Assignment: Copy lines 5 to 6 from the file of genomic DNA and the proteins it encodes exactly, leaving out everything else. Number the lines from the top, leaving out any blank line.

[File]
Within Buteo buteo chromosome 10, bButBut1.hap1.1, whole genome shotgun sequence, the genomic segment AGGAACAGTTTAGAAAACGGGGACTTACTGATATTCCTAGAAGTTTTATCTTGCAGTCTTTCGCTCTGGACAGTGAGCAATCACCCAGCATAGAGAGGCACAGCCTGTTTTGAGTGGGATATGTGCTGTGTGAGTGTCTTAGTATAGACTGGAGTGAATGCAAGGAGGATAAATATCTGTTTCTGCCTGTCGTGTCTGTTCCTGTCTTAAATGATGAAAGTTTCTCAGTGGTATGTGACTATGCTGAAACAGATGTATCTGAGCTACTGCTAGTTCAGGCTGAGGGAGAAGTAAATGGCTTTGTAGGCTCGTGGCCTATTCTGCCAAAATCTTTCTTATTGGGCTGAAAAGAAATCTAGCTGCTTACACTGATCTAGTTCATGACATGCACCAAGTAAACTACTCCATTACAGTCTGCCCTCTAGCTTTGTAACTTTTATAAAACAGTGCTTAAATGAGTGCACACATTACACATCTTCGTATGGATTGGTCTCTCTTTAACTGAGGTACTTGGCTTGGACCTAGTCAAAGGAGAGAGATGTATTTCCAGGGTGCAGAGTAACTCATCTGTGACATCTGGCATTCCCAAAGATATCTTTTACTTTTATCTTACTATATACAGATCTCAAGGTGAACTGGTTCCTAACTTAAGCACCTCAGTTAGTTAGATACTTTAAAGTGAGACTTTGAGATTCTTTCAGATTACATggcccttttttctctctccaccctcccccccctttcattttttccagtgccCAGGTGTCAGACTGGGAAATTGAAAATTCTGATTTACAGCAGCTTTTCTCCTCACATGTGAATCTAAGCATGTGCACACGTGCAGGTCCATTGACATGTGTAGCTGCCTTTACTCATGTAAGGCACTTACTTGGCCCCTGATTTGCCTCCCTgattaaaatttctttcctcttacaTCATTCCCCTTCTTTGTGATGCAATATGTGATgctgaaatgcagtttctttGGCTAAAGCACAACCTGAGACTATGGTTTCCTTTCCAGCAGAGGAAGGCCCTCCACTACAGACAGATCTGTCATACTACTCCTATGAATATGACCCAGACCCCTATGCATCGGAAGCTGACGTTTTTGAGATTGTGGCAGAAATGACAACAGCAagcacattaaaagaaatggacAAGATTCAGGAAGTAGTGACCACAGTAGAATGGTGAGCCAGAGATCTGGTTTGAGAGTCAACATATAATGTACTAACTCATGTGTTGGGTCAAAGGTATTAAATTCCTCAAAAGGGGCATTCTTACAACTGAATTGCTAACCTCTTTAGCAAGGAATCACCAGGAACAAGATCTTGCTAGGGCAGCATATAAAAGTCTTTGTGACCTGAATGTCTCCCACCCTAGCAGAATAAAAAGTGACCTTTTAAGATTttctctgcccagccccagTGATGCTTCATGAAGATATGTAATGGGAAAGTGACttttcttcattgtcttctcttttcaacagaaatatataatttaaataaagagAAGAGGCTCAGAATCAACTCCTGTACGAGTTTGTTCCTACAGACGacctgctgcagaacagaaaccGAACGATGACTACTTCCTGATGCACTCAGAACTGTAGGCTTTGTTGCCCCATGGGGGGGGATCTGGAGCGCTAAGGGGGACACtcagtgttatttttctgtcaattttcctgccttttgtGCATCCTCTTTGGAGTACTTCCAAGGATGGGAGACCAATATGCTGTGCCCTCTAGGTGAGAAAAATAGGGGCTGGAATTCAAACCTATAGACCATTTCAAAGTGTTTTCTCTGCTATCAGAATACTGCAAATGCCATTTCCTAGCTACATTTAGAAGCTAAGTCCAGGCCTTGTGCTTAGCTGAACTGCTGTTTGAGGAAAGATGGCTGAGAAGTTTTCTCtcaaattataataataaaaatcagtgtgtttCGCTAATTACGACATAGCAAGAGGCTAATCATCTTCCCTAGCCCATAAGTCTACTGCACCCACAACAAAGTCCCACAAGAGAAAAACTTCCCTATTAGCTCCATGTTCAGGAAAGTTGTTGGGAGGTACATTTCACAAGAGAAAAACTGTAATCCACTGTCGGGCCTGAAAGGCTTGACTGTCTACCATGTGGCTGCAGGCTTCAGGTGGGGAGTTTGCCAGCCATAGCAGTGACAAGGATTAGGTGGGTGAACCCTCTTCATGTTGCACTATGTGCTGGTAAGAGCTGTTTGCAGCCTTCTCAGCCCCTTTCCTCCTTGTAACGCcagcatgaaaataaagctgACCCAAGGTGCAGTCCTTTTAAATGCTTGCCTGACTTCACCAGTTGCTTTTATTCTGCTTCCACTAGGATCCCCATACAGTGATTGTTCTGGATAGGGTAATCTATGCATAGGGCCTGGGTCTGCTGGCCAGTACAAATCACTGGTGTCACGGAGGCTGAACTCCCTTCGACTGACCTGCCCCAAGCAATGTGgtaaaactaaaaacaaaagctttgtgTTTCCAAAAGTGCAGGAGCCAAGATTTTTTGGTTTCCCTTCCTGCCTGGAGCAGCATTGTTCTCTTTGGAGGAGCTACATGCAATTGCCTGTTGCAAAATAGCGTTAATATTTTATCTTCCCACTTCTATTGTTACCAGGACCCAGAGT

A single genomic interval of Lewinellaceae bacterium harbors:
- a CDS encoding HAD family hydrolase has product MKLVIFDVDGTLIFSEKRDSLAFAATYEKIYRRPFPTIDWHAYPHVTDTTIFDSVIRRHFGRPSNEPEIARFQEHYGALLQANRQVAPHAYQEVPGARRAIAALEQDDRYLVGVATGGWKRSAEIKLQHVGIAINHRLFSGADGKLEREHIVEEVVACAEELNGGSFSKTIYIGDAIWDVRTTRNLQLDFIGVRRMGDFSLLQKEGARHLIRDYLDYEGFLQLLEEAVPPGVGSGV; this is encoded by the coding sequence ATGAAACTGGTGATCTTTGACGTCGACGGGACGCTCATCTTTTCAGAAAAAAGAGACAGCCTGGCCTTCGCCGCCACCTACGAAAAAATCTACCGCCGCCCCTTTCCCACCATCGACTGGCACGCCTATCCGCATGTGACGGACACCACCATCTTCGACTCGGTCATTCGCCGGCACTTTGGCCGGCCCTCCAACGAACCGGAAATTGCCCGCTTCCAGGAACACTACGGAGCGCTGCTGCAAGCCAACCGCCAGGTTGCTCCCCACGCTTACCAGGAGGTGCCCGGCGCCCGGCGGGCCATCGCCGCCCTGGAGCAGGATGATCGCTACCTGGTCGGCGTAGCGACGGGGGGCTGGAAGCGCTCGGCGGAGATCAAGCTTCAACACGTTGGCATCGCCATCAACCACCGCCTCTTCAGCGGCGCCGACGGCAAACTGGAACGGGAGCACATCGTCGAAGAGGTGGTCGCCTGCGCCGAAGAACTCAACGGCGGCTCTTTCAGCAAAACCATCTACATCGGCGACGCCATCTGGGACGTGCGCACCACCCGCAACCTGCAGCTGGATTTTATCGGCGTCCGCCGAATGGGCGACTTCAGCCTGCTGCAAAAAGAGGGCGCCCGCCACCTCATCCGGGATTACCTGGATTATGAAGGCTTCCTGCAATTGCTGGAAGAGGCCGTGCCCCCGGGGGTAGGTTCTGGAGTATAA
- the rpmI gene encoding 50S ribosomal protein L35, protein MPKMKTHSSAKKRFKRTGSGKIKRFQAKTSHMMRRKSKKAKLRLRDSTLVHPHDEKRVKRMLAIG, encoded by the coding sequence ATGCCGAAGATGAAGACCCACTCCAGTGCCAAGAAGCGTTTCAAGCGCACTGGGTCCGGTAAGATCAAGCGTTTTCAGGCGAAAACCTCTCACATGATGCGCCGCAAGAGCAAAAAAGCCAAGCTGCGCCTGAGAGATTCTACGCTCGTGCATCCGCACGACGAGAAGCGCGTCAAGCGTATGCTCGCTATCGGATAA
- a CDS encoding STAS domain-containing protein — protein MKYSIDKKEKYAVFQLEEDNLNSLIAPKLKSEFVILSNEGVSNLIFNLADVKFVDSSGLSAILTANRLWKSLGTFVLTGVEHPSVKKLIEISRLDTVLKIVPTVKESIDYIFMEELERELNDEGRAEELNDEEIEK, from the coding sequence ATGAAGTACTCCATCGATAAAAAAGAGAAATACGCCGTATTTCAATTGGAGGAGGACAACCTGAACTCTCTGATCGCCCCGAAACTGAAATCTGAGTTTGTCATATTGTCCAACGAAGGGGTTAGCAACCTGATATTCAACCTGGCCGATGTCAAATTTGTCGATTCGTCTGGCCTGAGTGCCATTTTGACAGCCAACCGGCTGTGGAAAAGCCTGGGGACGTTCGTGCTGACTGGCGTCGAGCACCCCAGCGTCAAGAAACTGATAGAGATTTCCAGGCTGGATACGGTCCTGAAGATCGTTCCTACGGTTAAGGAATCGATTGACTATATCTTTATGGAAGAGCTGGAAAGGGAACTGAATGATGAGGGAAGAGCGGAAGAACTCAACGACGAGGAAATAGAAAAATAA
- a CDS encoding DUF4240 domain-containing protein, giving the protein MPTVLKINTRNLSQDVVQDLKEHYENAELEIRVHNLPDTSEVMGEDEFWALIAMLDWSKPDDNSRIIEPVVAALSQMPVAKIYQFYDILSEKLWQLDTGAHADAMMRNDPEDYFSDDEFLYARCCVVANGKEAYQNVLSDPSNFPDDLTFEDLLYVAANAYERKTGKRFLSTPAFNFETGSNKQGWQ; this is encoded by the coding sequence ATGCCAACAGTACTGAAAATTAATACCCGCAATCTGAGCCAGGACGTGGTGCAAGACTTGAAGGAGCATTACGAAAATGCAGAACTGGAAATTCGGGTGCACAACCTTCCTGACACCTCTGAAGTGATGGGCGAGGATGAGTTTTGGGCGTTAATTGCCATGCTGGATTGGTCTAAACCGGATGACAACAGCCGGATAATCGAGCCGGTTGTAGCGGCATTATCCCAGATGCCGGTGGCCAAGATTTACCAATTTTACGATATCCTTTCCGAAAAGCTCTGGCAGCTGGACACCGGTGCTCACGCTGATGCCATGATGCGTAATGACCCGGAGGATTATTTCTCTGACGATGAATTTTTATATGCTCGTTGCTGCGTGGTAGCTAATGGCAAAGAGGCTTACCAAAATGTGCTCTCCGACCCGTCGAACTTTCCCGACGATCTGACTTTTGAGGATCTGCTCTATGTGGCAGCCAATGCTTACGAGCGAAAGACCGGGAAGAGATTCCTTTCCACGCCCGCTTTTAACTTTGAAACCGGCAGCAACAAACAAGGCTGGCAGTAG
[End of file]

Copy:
- a CDS encoding STAS domain-containing protein — protein MKYSIDKKEKYAVFQLEEDNLNSLIAPKLKSEFVILSNEGVSNLIFNLADVKFVDSSGLSAILTANRLWKSLGTFVLTGVEHPSVKKLIEISRLDTVLKIVPTVKESIDYIFMEELERELNDEGRAEELNDEEIEK, from the coding sequence ATGAAGTACTCCATCGATAAAAAAGAGAAATACGCCGTATTTCAATTGGAGGAGGACAACCTGAACTCTCTGATCGCCCCGAAACTGAAATCTGAGTTTGTCATATTGTCCAACGAAGGGGTTAGCAACCTGATATTCAACCTGGCCGATGTCAAATTTGTCGATTCGTCTGGCCTGAGTGCCATTTTGACAGCCAACCGGCTGTGGAAAAGCCTGGGGACGTTCGTGCTGACTGGCGTCGAGCACCCCAGCGTCAAGAAACTGATAGAGATTTCCAGGCTGGATACGGTCCTGAAGATCGTTCCTACGGTTAAGGAATCGATTGACTATATCTTTATGGAAGAGCTGGAAAGGGAACTGAATGATGAGGGAAGAGCGGAAGAACTCAACGACGAGGAAATAGAAAAATAA
- a CDS encoding DUF4240 domain-containing protein, giving the protein MPTVLKINTRNLSQDVVQDLKEHYENAELEIRVHNLPDTSEVMGEDEFWALIAMLDWSKPDDNSRIIEPVVAALSQMPVAKIYQFYDILSEKLWQLDTGAHADAMMRNDPEDYFSDDEFLYARCCVVANGKEAYQNVLSDPSNFPDDLTFEDLLYVAANAYERKTGKRFLSTPAFNFETGSNKQGWQ; this is encoded by the coding sequence ATGCCAACAGTACTGAAAATTAATACCCGCAATCTGAGCCAGGACGTGGTGCAAGACTTGAAGGAGCATTACGAAAATGCAGAACTGGAAATTCGGGTGCACAACCTTCCTGACACCTCTGAAGTGATGGGCGAGGATGAGTTTTGGGCGTTAATTGCCATGCTGGATTGGTCTAAACCGGATGACAACAGCCGGATAATCGAGCCGGTTGTAGCGGCATTATCCCAGATGCCGGTGGCCAAGATTTACCAATTTTACGATATCCTTTCCGAAAAGCTCTGGCAGCTGGACACCGGTGCTCACGCTGATGCCATGATGCGTAATGACCCGGAGGATTATTTCTCTGACGATGAATTTTTATATGCTCGTTGCTGCGTGGTAGCTAATGGCAAAGAGGCTTACCAAAATGTGCTCTCCGACCCGTCGAACTTTCCCGACGATCTGACTTTTGAGGATCTGCTCTATGTGGCAGCCAATGCTTACGAGCGAAAGACCGGGAAGAGATTCCTTTCCACGCCCGCTTTTAACTTTGAAACCGGCAGCAACAAACAAGGCTGGCAGTAG